BME Seminar Series: Dr. Seth Weinberg, Virginia Commonwealth University
105 Biomedical Research Tower
"Between two cells: the critical role of intercellular sodium nanodomain signaling in cardiac tissue"
Conventional dogma states that electrical communication between cardiac cells is primarily governed by gap junctional proteins. In this talk, I will discuss our recent computational studies predicting the formation of sodium nanodomains in the intercellular space between cells, mediated by voltage-gated sodium (Nav) channels, and the role of these nanodomains in maintaining healthy and normal electrical activity in patients with disease-associated mutations. In particular, I will present simulations of electrical activity in long QT type 3 (LQT3) syndrome, a disorder associated with a gain-of-function mutation in Nav channels that can lead to arrhythmias and sudden cardiac death. LQT3 is often a concealed disease, for which patients do not display irregular electrical rhythms, despite having the arrhythmia-associated mutation. Our work presents a novel hypothesis that intercellular sodium nanodomain signaling can regulate the phenotypic appearance of arrhythmias in LQT3 patients and in potentially other cardiac diseases.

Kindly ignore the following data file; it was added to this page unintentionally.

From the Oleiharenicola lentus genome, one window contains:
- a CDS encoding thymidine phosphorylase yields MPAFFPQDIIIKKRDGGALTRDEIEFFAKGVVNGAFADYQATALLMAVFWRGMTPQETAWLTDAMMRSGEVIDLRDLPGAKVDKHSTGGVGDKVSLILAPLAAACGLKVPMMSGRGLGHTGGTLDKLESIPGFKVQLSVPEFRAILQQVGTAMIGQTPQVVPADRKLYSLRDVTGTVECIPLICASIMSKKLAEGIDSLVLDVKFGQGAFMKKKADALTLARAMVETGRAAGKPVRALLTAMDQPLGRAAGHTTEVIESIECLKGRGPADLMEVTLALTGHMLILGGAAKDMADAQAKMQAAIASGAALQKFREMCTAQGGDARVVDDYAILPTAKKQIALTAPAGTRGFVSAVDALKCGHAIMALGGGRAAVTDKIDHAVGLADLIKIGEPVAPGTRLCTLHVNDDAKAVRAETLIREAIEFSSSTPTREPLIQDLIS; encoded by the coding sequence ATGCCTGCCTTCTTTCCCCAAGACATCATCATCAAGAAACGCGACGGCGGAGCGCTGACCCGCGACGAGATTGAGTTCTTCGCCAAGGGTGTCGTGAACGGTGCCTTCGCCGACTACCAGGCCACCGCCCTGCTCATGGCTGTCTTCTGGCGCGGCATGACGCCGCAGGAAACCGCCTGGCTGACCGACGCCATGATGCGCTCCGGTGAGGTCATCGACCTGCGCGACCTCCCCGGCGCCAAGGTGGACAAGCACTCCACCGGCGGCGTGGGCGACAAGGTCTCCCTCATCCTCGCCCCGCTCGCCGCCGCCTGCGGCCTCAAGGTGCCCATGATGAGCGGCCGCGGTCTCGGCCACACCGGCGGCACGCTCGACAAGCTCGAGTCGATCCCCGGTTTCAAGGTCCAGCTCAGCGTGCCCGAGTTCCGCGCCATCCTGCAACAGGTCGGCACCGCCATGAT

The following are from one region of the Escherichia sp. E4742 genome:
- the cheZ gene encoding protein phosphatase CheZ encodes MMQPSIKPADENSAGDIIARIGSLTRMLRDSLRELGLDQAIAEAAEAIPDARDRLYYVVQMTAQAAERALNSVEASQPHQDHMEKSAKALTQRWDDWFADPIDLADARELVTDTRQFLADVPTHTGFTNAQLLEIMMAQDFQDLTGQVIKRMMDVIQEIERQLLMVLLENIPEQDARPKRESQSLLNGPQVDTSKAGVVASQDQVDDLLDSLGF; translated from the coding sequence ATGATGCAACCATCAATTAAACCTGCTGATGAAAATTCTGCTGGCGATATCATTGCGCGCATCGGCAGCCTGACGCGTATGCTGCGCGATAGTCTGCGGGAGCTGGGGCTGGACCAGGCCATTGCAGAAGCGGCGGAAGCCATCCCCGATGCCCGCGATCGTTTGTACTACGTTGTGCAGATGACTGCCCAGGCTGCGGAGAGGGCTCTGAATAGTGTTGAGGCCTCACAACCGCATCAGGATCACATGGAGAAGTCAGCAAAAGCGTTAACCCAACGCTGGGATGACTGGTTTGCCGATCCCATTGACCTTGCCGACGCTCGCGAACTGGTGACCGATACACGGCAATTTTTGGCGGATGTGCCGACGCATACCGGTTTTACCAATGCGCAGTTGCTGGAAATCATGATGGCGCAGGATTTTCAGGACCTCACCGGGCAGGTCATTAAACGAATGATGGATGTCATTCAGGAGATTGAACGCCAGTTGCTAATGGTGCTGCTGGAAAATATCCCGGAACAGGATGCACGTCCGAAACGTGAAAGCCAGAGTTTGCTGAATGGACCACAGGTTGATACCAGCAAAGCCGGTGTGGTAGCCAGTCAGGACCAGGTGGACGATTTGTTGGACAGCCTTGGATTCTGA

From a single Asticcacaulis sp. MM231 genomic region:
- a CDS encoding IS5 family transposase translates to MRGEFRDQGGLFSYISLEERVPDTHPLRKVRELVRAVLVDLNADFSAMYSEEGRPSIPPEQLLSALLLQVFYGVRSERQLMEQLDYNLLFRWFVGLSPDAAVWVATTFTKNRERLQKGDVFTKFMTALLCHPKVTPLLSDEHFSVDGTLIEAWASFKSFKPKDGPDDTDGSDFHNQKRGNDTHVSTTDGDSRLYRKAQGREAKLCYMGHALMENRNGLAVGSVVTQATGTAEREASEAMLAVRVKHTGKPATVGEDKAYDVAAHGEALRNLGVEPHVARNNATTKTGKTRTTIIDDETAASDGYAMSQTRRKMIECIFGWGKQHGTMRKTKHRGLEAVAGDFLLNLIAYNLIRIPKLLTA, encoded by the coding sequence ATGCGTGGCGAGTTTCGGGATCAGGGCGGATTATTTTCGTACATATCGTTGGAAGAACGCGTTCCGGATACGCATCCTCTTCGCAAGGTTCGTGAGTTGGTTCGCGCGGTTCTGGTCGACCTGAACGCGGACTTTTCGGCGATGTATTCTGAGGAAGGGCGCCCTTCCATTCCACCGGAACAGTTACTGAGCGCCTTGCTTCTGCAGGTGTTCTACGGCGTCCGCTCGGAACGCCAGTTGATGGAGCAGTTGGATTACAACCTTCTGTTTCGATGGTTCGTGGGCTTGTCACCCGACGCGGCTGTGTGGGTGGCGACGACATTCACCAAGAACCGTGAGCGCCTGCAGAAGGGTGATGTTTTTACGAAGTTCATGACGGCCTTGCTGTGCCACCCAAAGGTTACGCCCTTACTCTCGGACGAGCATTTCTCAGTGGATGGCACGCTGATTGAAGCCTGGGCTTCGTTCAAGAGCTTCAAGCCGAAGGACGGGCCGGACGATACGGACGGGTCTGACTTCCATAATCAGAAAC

Dr. Seth Weinberg is an Assistant Professor in the Department of Biomedical Engineering at Virginia Commonwealth University. He received a B.S.E. in Biomedical Engineering from Duke University in 2006 and a Ph.D. in Biomedical Engineering from the Johns Hopkins University in 2012. From 2012 to 2014, Dr. Weinberg was the Biomathematics Initiative post-doctoral fellow at the College of William & Mary, and from 2014-2016, he was a Research Assistant Professor at the Virginia Modeling, Analysis, and Simulation Center (VMASC) at Old Dominion University. His research is on the development of multiscale modeling of physiological systems, with a focus on cardiac electrophysiology, multi-cellular signaling, and mechanobiology. Dr. Weinberg is an author on over 30 peer-reviewed articles, review papers, and book chapters, and he is a PI on two recently awarded R01 grants from the National Institutes of Health.